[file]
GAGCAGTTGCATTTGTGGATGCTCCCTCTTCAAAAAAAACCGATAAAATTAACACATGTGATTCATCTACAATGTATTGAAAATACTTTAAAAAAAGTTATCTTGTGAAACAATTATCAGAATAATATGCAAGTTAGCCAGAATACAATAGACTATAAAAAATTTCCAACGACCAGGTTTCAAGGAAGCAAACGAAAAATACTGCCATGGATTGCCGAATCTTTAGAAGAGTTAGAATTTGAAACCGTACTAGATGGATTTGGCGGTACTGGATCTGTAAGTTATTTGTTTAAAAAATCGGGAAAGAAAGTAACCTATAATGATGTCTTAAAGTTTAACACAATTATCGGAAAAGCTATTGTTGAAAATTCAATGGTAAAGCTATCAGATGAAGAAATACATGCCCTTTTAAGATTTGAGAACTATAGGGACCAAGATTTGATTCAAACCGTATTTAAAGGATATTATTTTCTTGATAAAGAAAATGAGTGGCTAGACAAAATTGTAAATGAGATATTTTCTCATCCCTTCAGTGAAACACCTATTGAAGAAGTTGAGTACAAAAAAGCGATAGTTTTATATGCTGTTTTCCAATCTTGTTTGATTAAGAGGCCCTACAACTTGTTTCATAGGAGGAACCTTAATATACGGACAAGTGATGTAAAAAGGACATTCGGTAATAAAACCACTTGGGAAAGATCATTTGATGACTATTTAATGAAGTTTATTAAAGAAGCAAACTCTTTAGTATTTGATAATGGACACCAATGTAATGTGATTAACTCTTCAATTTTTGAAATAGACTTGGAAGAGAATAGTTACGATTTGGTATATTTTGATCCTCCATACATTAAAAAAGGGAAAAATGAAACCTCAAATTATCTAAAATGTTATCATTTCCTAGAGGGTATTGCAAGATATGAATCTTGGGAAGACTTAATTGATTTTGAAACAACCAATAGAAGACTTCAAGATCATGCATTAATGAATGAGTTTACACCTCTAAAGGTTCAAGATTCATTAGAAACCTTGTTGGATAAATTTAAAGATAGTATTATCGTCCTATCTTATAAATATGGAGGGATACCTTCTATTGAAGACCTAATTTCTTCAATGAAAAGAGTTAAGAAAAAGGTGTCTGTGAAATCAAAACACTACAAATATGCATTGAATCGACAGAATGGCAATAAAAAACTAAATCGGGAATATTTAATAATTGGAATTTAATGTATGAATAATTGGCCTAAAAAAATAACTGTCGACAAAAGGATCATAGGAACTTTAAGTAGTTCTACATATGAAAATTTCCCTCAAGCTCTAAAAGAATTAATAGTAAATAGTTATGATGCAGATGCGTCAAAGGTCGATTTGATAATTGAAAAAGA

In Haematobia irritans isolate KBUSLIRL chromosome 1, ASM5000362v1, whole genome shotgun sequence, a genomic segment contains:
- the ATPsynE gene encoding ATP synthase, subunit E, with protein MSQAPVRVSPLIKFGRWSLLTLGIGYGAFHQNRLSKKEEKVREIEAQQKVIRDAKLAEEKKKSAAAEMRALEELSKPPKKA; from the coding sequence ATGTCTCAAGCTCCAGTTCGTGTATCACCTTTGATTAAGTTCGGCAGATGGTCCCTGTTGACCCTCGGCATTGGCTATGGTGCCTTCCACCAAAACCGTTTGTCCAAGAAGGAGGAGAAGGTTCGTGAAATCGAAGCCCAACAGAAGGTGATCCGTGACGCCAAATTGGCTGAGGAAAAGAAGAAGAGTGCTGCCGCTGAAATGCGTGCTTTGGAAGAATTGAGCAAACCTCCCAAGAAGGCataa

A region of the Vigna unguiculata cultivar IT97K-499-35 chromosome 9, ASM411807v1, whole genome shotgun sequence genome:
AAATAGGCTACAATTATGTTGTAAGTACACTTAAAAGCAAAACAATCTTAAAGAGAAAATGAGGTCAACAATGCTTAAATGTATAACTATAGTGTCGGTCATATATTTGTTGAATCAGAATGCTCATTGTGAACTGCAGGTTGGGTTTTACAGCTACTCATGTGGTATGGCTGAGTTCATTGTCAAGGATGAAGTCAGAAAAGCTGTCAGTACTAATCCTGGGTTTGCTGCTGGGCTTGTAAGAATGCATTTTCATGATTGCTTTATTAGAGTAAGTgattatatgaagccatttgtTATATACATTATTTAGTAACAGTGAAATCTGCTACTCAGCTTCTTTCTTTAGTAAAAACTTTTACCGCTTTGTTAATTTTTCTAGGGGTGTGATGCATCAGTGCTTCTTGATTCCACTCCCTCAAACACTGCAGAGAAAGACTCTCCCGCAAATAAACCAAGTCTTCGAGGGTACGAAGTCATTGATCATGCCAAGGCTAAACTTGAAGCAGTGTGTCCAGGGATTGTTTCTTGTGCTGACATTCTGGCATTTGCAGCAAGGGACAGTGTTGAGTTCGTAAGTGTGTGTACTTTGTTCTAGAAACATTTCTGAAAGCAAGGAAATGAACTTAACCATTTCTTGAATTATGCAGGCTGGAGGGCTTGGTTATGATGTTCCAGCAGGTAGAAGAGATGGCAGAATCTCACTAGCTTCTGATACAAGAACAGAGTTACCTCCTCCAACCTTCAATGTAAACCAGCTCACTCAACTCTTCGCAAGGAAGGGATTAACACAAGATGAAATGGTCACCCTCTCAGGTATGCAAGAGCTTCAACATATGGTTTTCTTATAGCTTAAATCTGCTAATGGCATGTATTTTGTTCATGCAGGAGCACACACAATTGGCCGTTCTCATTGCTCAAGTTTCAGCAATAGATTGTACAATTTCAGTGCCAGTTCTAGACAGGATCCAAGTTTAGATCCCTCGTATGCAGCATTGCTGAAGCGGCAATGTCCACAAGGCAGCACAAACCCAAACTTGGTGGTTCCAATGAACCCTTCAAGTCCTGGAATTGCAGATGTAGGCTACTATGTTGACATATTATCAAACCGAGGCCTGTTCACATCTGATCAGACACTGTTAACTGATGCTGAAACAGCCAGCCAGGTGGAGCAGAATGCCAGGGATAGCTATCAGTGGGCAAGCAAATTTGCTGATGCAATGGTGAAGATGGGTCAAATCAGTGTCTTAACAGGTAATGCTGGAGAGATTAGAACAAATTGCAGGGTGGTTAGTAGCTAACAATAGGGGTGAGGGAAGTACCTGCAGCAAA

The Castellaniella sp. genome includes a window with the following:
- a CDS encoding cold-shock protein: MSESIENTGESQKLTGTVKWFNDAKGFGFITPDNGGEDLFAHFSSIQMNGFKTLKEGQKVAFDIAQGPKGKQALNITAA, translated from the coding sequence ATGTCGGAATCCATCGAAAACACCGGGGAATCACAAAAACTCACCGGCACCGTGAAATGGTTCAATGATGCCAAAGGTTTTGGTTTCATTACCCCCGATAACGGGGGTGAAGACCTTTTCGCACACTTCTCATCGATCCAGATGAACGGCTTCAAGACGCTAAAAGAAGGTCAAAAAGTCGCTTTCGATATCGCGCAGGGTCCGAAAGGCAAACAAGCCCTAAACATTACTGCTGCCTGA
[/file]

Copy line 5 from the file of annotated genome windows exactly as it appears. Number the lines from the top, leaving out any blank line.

AAATAGGCTACAATTATGTTGTAAGTACACTTAAAAGCAAAACAATCTTAAAGAGAAAATGAGGTCAACAATGCTTAAATGTATAACTATAGTGTCGGTCATATATTTGTTGAATCAGAATGCTCATTGTGAACTGCAGGTTGGGTTTTACAGCTACTCATGTGGTATGGCTGAGTTCATTGTCAAGGATGAAGTCAGAAAAGCTGTCAGTACTAATCCTGGGTTTGCTGCTGGGCTTGTAAGAATGCATTTTCATGATTGCTTTATTAGAGTAAGTgattatatgaagccatttgtTATATACATTATTTAGTAACAGTGAAATCTGCTACTCAGCTTCTTTCTTTAGTAAAAACTTTTACCGCTTTGTTAATTTTTCTAGGGGTGTGATGCATCAGTGCTTCTTGATTCCACTCCCTCAAACACTGCAGAGAAAGACTCTCCCGCAAATAAACCAAGTCTTCGAGGGTACGAAGTCATTGATCATGCCAAGGCTAAACTTGAAGCAGTGTGTCCAGGGATTGTTTCTTGTGCTGACATTCTGGCATTTGCAGCAAGGGACAGTGTTGAGTTCGTAAGTGTGTGTACTTTGTTCTAGAAACATTTCTGAAAGCAAGGAAATGAACTTAACCATTTCTTGAATTATGCAGGCTGGAGGGCTTGGTTATGATGTTCCAGCAGGTAGAAGAGATGGCAGAATCTCACTAGCTTCTGATACAAGAACAGAGTTACCTCCTCCAACCTTCAATGTAAACCAGCTCACTCAACTCTTCGCAAGGAAGGGATTAACACAAGATGAAATGGTCACCCTCTCAGGTATGCAAGAGCTTCAACATATGGTTTTCTTATAGCTTAAATCTGCTAATGGCATGTATTTTGTTCATGCAGGAGCACACACAATTGGCCGTTCTCATTGCTCAAGTTTCAGCAATAGATTGTACAATTTCAGTGCCAGTTCTAGACAGGATCCAAGTTTAGATCCCTCGTATGCAGCATTGCTGAAGCGGCAATGTCCACAAGGCAGCACAAACCCAAACTTGGTGGTTCCAATGAACCCTTCAAGTCCTGGAATTGCAGATGTAGGCTACTATGTTGACATATTATCAAACCGAGGCCTGTTCACATCTGATCAGACACTGTTAACTGATGCTGAAACAGCCAGCCAGGTGGAGCAGAATGCCAGGGATAGCTATCAGTGGGCAAGCAAATTTGCTGATGCAATGGTGAAGATGGGTCAAATCAGTGTCTTAACAGGTAATGCTGGAGAGATTAGAACAAATTGCAGGGTGGTTAGTAGCTAACAATAGGGGTGAGGGAAGTACCTGCAGCAAA